Listen to the words of Alexander Campbell’s thoughts in a letter to a Mr. Clark on April 1, 1830. Campbell wrote,
“That all men err, and, consequently, you and I, is, as you say, a self-evident position, and it is one reason why I never dare impose my inferences and my reasonings and conclusions upon others as terms of Christian communion. Whatever is matter of fact, plain and incontrovertible testimony, in that, and that alone, in which we cannot err-and that only should be made a term of communion. Our safety is in an unerring rule. By that let us walk; and if in any thing we should be otherwise minded, God will teach us, by our own experience, what we fail to learn from precept.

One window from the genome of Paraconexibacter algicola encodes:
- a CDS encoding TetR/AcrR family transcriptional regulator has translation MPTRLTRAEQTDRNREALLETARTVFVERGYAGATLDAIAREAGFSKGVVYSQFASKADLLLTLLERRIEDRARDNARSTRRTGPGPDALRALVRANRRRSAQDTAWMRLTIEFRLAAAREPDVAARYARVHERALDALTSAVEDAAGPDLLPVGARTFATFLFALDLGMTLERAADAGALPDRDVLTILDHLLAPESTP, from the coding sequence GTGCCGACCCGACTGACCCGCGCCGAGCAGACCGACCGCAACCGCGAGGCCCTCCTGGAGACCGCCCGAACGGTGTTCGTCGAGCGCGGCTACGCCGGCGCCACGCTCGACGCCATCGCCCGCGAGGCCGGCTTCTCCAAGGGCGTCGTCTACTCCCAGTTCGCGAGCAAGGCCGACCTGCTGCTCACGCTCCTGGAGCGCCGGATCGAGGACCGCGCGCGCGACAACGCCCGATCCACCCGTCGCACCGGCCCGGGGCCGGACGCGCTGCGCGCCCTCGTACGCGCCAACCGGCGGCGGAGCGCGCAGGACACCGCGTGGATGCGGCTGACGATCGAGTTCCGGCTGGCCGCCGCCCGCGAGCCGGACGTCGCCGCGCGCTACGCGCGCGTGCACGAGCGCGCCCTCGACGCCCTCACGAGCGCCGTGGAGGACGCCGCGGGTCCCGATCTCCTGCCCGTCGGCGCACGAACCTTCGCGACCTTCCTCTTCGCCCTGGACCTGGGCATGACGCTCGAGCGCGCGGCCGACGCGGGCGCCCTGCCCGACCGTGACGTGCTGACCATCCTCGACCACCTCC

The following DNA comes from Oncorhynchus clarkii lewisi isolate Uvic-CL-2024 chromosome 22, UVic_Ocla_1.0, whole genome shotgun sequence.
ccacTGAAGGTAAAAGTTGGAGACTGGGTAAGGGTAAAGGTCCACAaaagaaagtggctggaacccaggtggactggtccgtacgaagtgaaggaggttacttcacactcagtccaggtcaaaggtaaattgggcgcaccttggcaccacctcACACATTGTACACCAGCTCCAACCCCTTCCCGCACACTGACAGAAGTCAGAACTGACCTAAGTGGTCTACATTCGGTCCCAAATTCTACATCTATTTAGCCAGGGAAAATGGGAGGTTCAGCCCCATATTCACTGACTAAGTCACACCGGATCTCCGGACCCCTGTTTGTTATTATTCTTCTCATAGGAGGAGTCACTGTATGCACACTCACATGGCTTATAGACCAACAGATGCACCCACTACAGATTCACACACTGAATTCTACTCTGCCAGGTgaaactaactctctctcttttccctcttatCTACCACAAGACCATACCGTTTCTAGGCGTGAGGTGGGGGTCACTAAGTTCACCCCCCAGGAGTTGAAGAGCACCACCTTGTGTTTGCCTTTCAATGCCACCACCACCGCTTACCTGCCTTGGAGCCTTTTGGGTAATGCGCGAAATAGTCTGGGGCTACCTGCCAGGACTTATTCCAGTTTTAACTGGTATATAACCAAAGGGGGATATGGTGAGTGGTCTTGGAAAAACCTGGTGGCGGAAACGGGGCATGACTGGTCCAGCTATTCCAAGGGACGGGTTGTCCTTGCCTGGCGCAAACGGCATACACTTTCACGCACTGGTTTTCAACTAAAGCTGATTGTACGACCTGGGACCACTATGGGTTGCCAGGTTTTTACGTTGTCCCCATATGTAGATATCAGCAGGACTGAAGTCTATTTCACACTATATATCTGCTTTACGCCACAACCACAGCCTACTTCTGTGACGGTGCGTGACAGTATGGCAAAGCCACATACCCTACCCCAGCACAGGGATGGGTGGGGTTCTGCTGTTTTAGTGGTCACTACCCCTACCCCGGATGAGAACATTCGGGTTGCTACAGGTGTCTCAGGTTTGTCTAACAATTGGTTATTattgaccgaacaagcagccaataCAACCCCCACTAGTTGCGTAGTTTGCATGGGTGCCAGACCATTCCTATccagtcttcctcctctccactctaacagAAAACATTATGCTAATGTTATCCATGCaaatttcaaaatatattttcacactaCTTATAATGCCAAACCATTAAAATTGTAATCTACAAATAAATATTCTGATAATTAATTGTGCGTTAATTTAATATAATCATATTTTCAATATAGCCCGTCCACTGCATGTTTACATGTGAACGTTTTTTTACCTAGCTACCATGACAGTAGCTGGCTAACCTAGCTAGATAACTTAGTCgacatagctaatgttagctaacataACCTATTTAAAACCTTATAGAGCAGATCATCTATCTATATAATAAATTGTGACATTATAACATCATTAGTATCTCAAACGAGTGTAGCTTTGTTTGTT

You ask me for a confession of my feelings, or propose such questions to me as call for an examination of the motives or influences which governed me in many pieces which I have published. No it would be saying too much, for one who has been so roughly and so savagely used by many, under the cloak of religion, to say that I have never felt angry, or set down aught in a spirit incompatible with the gospel. But without conceding the right which any person may claim to bring me to confession, and without boasting of my motives and feelings, I will say, that they have been, if not universally, very generally, of the most benevolent and charitable character. Always in benevolence, but not always in the spirit of christian love, have I written. Let me explain. Some person who have slandered and abused me, I do not love as christians. For as soon would I call the highwayman who had attacked me on the road, a christian, as some persons who have aspersed me. I feel, I think, towards them, as Paul felt towards Alexander the coppersmith. But yet there is not one of them for whose reformation and salvation I could not pray. And if it were in my power to reward them good for evil, I should rejoice in the opportunity. But when they appear as religious instructors and advocates of sound doctrine, I must not, I dare not, and I will not spare them. If I were writing my last essay, and about to lay down my pen forever, and they were the theme, I do not think that I would write in a different spirit, or speak in a different style of such persons. I differ, perhaps, in sentiment from you and many of my brethren, in what consists a christian spirit, a charitable spirit. John the Immerser, the Saviour of the World, and the Holy Apostles are my models in this, as in many respects. To a generation of vipers, to a fox-like Herod, to Scribes and Pharisees who tithed mint, anise, and dill, and neglected a righteousness, mercy, and the love of God; of such men as the false teacher in Corinth, the judaizers in Galatia, and the false teachers mentioned by Peter and Jude; of such man as Hymeneus, Philetus, Alexander, and Diotrophes, I would speak as the New Testament speakers have spoken. And still I would become all things to all men, that by all means I might save some. Such is my christian spirit.”